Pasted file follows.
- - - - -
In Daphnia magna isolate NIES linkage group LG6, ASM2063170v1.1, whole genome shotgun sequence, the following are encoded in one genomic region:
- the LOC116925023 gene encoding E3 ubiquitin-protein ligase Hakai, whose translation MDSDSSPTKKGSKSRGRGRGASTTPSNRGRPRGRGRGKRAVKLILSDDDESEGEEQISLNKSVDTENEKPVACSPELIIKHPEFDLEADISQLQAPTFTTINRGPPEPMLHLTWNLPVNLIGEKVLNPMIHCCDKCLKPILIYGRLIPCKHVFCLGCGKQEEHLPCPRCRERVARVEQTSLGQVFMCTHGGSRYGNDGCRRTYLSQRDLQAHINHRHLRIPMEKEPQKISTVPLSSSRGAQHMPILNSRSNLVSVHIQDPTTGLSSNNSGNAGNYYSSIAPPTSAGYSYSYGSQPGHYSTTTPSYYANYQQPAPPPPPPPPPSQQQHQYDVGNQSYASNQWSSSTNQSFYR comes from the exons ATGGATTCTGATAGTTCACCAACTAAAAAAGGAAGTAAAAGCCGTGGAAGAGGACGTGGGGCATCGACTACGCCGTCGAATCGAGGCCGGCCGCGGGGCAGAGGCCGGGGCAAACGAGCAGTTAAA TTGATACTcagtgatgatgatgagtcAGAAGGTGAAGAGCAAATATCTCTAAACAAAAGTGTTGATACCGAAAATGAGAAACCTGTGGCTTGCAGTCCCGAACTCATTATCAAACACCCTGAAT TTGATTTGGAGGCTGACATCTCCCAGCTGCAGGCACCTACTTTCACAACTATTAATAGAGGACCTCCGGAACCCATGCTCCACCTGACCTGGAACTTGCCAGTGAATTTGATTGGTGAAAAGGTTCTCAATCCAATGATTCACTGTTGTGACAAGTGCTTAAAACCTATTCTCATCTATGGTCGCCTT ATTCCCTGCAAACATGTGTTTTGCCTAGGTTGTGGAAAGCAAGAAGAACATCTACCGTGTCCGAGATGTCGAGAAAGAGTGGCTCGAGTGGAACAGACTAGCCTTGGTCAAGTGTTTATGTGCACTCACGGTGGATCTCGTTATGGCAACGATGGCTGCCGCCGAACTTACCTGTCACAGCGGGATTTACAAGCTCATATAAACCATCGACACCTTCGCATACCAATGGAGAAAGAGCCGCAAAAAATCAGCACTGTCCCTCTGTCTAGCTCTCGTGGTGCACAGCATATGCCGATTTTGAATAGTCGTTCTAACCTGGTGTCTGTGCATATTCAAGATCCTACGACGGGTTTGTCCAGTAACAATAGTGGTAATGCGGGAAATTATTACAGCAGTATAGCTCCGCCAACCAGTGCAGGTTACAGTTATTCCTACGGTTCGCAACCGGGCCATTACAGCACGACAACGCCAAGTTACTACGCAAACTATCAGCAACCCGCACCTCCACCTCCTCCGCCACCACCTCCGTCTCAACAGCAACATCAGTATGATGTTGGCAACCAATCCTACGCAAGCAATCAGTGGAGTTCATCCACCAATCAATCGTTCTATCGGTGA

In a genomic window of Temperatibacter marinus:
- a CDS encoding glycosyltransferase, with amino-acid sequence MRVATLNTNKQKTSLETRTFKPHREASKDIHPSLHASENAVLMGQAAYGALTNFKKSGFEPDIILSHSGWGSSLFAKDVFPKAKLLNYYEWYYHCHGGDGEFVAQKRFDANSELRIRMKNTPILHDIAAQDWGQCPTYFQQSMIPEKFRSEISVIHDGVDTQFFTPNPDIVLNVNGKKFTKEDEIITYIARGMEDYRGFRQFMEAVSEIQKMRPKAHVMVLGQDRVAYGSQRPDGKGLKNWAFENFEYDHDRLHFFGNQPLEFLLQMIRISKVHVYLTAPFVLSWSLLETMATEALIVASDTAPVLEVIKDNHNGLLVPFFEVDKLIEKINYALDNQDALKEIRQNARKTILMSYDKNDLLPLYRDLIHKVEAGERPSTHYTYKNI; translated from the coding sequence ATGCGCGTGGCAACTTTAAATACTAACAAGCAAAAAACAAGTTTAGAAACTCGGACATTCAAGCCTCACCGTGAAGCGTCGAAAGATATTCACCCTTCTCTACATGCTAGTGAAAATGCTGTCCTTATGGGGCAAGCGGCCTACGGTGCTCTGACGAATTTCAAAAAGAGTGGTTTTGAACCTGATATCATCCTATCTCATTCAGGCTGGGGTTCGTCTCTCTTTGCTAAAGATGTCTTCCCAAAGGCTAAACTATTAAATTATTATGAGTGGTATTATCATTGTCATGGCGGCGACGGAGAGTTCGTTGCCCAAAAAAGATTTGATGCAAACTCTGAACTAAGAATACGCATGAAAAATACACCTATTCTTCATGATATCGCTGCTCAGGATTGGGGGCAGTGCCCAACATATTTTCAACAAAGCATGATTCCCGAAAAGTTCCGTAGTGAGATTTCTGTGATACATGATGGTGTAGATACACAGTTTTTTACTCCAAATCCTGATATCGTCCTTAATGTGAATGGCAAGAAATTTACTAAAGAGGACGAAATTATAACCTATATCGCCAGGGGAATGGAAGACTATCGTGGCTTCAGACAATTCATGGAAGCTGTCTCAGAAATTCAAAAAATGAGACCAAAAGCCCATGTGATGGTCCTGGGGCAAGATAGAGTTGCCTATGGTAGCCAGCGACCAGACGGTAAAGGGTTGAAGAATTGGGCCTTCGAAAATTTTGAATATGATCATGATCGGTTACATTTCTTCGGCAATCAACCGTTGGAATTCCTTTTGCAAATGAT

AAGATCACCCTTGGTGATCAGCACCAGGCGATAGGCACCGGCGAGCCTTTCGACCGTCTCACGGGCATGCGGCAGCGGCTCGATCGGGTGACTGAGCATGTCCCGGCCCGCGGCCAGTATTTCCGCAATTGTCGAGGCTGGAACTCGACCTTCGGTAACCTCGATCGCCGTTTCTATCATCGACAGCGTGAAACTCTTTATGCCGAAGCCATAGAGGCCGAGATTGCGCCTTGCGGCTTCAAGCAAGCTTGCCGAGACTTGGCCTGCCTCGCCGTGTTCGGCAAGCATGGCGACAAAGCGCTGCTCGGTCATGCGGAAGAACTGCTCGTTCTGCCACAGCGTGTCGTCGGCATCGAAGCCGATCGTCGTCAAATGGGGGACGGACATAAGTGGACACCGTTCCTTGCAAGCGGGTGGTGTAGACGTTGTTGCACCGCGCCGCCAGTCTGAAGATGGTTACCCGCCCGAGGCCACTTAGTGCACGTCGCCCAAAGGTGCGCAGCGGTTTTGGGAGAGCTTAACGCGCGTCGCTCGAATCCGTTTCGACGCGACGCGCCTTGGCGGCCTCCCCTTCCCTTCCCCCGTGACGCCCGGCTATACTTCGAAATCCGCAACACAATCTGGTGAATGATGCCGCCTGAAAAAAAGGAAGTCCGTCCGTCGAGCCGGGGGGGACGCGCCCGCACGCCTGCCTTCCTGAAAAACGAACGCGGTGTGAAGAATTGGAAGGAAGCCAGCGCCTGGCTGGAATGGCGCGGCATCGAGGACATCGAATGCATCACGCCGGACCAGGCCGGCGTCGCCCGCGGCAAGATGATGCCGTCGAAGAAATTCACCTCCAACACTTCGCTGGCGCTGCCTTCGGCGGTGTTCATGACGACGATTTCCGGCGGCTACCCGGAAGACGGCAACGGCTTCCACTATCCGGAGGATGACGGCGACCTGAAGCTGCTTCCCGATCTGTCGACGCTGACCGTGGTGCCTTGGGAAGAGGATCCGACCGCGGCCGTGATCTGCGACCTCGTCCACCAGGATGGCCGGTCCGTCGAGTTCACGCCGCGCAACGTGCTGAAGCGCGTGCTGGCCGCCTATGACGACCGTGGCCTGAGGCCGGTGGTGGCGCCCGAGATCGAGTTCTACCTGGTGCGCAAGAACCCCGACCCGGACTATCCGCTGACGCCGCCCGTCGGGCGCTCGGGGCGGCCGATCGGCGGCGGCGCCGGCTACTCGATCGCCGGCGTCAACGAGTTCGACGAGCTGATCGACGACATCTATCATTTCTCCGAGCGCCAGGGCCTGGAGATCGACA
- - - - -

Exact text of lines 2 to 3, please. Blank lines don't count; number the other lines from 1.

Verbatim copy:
- the LOC116925023 gene encoding E3 ubiquitin-protein ligase Hakai, whose translation MDSDSSPTKKGSKSRGRGRGASTTPSNRGRPRGRGRGKRAVKLILSDDDESEGEEQISLNKSVDTENEKPVACSPELIIKHPEFDLEADISQLQAPTFTTINRGPPEPMLHLTWNLPVNLIGEKVLNPMIHCCDKCLKPILIYGRLIPCKHVFCLGCGKQEEHLPCPRCRERVARVEQTSLGQVFMCTHGGSRYGNDGCRRTYLSQRDLQAHINHRHLRIPMEKEPQKISTVPLSSSRGAQHMPILNSRSNLVSVHIQDPTTGLSSNNSGNAGNYYSSIAPPTSAGYSYSYGSQPGHYSTTTPSYYANYQQPAPPPPPPPPPSQQQHQYDVGNQSYASNQWSSSTNQSFYR comes from the exons ATGGATTCTGATAGTTCACCAACTAAAAAAGGAAGTAAAAGCCGTGGAAGAGGACGTGGGGCATCGACTACGCCGTCGAATCGAGGCCGGCCGCGGGGCAGAGGCCGGGGCAAACGAGCAGTTAAA TTGATACTcagtgatgatgatgagtcAGAAGGTGAAGAGCAAATATCTCTAAACAAAAGTGTTGATACCGAAAATGAGAAACCTGTGGCTTGCAGTCCCGAACTCATTATCAAACACCCTGAAT TTGATTTGGAGGCTGACATCTCCCAGCTGCAGGCACCTACTTTCACAACTATTAATAGAGGACCTCCGGAACCCATGCTCCACCTGACCTGGAACTTGCCAGTGAATTTGATTGGTGAAAAGGTTCTCAATCCAATGATTCACTGTTGTGACAAGTGCTTAAAACCTATTCTCATCTATGGTCGCCTT ATTCCCTGCAAACATGTGTTTTGCCTAGGTTGTGGAAAGCAAGAAGAACATCTACCGTGTCCGAGATGTCGAGAAAGAGTGGCTCGAGTGGAACAGACTAGCCTTGGTCAAGTGTTTATGTGCACTCACGGTGGATCTCGTTATGGCAACGATGGCTGCCGCCGAACTTACCTGTCACAGCGGGATTTACAAGCTCATATAAACCATCGACACCTTCGCATACCAATGGAGAAAGAGCCGCAAAAAATCAGCACTGTCCCTCTGTCTAGCTCTCGTGGTGCACAGCATATGCCGATTTTGAATAGTCGTTCTAACCTGGTGTCTGTGCATATTCAAGATCCTACGACGGGTTTGTCCAGTAACAATAGTGGTAATGCGGGAAATTATTACAGCAGTATAGCTCCGCCAACCAGTGCAGGTTACAGTTATTCCTACGGTTCGCAACCGGGCCATTACAGCACGACAACGCCAAGTTACTACGCAAACTATCAGCAACCCGCACCTCCACCTCCTCCGCCACCACCTCCGTCTCAACAGCAACATCAGTATGATGTTGGCAACCAATCCTACGCAAGCAATCAGTGGAGTTCATCCACCAATCAATCGTTCTATCGGTGA

In a genomic window of Temperatibacter marinus: